In Hawaii, “next of kin” for purposes of intestate succession (when someone dies without a will) generally include the closest relatives of the decedent, specifically the:
- Surviving spouse
A person’s status as next of kin only comes into play for inheritance purposes in Hawaii if the decedent died without a valid will, or if a decedent’s will does not effectively dispose of all of the decedent’s assets.
What Next Of Kin Inherit Under Hawaii Intestate Succession Law?
The next of kin in line to inherit under Hawaii’s laws of intestate succession depend on the other people that survived the decedent. As a general rule, if there are surviving relatives more closely related to the decedent, the closest relatives will inherit first.
Survivors Of The Decedent
Share Of Intestate Estate
Surviving spouse only
– Spouse inherits entire estate
Surviving spouse and descendants (all children shared between decedent and surviving spouse)
– Spouse inherits entire estate
Surviving spouse and descendants, and spouse has descendants from another relationship
– Spouse inherits $150,000 of intestate property and ½ of the balance of intestate property
– Descendants inherit remaining ½ of intestate property by representation
Surviving spouse and descendants, and at least one child is descendant of decedent and another relationship
– Spouse inherits $100,000 of intestate property and ½ of the balance of intestate property
– Descendants inherit remaining ½ of intestate property
Descendants only, no surviving spouse
– Descendants inherit entire estate by representation
Surviving spouse and parents
– Spouse inherits $200,000 of intestate property and ¾ of the balance of intestate property
– Parents inherit remaining ¼ of intestate property
Parents only, no surviving spouse or descendants
– Parents inherit entire estate
Siblings only, no surviving spouse, descendants, or parents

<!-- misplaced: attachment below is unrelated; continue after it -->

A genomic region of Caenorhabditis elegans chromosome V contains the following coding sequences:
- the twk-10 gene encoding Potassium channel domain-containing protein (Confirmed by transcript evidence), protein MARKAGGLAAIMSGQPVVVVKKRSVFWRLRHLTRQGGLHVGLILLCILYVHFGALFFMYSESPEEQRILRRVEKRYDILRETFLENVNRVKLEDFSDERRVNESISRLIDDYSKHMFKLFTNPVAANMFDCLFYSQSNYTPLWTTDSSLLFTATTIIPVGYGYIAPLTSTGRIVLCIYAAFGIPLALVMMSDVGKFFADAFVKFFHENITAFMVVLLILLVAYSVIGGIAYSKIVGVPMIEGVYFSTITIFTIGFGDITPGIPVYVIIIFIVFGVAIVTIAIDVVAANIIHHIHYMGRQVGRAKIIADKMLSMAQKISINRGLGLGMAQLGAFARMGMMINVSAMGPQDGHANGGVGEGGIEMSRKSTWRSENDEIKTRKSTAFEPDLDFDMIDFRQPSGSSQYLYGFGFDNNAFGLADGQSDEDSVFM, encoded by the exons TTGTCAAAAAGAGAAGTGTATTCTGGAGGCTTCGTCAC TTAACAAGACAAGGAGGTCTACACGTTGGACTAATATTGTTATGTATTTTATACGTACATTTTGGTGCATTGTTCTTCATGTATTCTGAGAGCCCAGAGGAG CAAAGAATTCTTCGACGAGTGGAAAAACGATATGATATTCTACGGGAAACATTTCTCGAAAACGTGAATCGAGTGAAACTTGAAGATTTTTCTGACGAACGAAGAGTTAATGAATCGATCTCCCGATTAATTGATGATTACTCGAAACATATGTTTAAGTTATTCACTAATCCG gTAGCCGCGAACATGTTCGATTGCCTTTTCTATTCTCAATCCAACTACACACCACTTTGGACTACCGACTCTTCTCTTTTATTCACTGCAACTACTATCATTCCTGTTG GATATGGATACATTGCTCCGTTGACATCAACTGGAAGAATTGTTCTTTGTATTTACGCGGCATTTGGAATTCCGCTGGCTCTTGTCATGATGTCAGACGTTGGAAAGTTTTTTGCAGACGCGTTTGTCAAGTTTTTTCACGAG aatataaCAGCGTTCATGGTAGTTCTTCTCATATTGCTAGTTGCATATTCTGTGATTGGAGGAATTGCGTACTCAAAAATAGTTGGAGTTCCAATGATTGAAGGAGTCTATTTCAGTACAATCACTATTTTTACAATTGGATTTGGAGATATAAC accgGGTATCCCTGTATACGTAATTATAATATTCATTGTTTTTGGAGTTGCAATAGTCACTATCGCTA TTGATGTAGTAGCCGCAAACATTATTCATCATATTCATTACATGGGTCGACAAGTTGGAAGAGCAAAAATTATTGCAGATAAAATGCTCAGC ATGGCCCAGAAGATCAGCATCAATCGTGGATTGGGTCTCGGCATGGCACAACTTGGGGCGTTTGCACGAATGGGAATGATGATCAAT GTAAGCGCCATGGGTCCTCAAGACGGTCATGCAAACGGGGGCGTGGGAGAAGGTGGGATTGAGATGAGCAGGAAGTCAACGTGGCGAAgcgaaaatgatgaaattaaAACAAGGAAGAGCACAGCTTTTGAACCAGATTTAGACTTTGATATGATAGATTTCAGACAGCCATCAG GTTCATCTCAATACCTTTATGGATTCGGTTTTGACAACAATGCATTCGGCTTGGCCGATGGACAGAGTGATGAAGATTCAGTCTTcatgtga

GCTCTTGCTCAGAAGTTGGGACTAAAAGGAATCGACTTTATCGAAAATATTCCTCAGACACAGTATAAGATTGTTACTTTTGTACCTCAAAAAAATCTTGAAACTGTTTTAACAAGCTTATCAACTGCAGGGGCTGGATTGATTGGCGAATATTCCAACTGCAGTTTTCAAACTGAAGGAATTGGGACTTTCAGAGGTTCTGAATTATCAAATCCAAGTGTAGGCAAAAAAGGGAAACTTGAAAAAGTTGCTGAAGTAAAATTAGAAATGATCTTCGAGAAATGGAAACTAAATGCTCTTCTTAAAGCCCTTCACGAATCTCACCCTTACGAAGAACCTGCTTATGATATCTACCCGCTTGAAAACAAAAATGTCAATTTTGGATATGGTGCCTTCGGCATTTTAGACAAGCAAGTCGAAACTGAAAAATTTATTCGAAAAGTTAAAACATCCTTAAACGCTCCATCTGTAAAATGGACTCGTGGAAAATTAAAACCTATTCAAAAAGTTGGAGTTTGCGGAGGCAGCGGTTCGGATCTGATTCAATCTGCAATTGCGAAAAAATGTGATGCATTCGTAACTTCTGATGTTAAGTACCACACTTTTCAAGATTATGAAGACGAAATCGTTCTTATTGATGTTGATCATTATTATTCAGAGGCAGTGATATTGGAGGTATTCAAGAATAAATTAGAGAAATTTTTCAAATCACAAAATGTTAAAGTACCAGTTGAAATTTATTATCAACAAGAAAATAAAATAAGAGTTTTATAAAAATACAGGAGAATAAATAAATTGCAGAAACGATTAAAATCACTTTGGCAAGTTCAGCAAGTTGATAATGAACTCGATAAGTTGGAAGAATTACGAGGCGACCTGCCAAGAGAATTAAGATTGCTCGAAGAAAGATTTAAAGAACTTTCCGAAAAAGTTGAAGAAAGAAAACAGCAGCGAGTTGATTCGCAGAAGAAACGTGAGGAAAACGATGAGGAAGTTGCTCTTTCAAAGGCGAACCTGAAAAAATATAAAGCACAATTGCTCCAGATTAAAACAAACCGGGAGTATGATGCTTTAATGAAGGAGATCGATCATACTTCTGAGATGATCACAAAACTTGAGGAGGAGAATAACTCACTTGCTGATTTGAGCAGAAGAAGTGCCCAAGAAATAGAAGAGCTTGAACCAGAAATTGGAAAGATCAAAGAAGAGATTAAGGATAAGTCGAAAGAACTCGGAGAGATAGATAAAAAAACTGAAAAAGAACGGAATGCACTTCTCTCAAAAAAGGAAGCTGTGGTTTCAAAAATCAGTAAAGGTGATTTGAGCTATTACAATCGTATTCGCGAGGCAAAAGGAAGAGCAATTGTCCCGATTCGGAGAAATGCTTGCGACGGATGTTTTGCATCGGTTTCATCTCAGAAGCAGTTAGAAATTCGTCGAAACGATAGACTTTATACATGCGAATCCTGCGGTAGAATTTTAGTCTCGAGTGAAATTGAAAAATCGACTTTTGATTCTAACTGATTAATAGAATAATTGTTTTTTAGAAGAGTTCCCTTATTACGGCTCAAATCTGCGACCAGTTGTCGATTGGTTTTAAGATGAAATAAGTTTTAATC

– Siblings inherit entire estate
Grandparents only, no siblings, surviving spouse, descendants, or parents
– ½ to paternal grandparents or descendants
– ½ to maternal grandparents or descendants
– If one side has no survivors, other side inherits entire estate
What Assets Do Next of Kin Heirs Inherit In Hawaii?
An intestate beneficiary in Hawaii inherits only a decedent’s probate assets. Assets that pass outside of probate, such as accounts with a designated pay-on-death beneficiary or revocable trust assets, are not inherited by the intestate beneficiaries by virtue of being a next of kin heir at law.
To learn more about probate versus non-probate assets, see Probate and Non-Probate Assets Chart.
Survivorship Requirement Under Hawaii Law
Hawaii law also requires that an intestate beneficiary survive the decedent by one hundred twenty hours. Section 560:2-104, Hawaii Statutes, states:
An individual who fails to survive the decedent by one hundred twenty hours is deemed to have predeceased the decedent for purposes of homestead allowance, exempt property, and intestate succession, and the decedent’s heirs are determined accordingly. If it is not established by clear and convincing evidence that an individual who would otherwise be an heir survived the decedent by one hundred twenty hours, it is deemed that the individual failed to survive for the required period. This section is not to be applied if its application would result in a taking of intestate estate by the State under section 560:2-105.
Does The State of Hawaii Ever Inherit A Decedent’s Property?
It is exceedingly rare for the State of Hawaii to inherit a Decedent’s property. Hawaii law goes out of its way to make sure that if there are any surviving relatives, even the most remote, the decedent’s relatives inherit a decedent’s intestate estate.
Even if a next of kin intestate heir fails to survive the decedent by one hundred twenty hours, if enforcing the survivorship period would result in the State of Hawaii inheriting the Decedent’s property, the provision does not apply.
Determining status as a next of kin heir under Hawaii intestate succession law can be confusing — a Hawaii probate lawyer can help.